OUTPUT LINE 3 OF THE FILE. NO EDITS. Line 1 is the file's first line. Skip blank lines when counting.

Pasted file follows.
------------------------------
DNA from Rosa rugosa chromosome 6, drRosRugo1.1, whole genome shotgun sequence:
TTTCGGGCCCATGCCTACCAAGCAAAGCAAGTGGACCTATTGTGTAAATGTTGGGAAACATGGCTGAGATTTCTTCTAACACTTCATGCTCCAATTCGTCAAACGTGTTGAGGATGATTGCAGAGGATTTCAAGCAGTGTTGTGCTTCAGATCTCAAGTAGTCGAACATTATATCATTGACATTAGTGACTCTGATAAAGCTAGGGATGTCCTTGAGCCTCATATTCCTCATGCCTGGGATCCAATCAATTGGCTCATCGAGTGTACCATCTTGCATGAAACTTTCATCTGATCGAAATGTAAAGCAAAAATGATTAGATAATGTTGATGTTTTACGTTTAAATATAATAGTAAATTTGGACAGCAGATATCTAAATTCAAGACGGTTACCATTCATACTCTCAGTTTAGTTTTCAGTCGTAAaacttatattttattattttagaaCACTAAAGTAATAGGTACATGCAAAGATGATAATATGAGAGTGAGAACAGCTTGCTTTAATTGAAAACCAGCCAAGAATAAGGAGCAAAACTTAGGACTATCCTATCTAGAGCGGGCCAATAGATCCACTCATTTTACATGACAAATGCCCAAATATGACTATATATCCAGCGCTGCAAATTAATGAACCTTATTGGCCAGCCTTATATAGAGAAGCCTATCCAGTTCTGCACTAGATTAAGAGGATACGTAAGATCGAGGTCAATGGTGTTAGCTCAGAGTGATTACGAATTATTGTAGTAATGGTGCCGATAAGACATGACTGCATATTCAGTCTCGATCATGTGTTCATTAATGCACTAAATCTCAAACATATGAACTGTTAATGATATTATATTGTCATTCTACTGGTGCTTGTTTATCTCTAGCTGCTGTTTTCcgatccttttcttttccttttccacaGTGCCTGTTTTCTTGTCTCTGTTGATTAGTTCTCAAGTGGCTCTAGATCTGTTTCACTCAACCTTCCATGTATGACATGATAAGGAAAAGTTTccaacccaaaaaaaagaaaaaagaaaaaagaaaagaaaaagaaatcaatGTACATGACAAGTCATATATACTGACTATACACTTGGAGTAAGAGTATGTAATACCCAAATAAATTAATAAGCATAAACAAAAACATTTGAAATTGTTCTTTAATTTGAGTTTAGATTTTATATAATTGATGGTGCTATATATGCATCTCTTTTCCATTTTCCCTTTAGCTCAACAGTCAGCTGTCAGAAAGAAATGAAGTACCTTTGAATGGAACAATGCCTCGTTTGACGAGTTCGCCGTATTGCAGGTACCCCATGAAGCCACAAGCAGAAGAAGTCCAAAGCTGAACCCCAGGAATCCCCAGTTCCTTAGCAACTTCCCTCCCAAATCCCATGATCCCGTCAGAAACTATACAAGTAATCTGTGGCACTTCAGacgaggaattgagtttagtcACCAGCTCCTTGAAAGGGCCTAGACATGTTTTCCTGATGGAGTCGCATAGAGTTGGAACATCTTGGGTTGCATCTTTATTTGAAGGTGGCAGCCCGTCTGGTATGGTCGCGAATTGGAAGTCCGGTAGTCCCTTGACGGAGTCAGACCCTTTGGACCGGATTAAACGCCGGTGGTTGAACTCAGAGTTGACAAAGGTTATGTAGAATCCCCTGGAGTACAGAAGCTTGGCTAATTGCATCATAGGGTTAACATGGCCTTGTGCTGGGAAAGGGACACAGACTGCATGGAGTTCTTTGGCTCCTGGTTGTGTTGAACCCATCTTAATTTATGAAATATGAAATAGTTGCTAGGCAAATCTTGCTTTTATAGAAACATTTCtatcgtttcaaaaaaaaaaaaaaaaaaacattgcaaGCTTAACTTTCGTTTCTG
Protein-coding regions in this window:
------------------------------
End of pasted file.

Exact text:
Protein-coding regions in this window: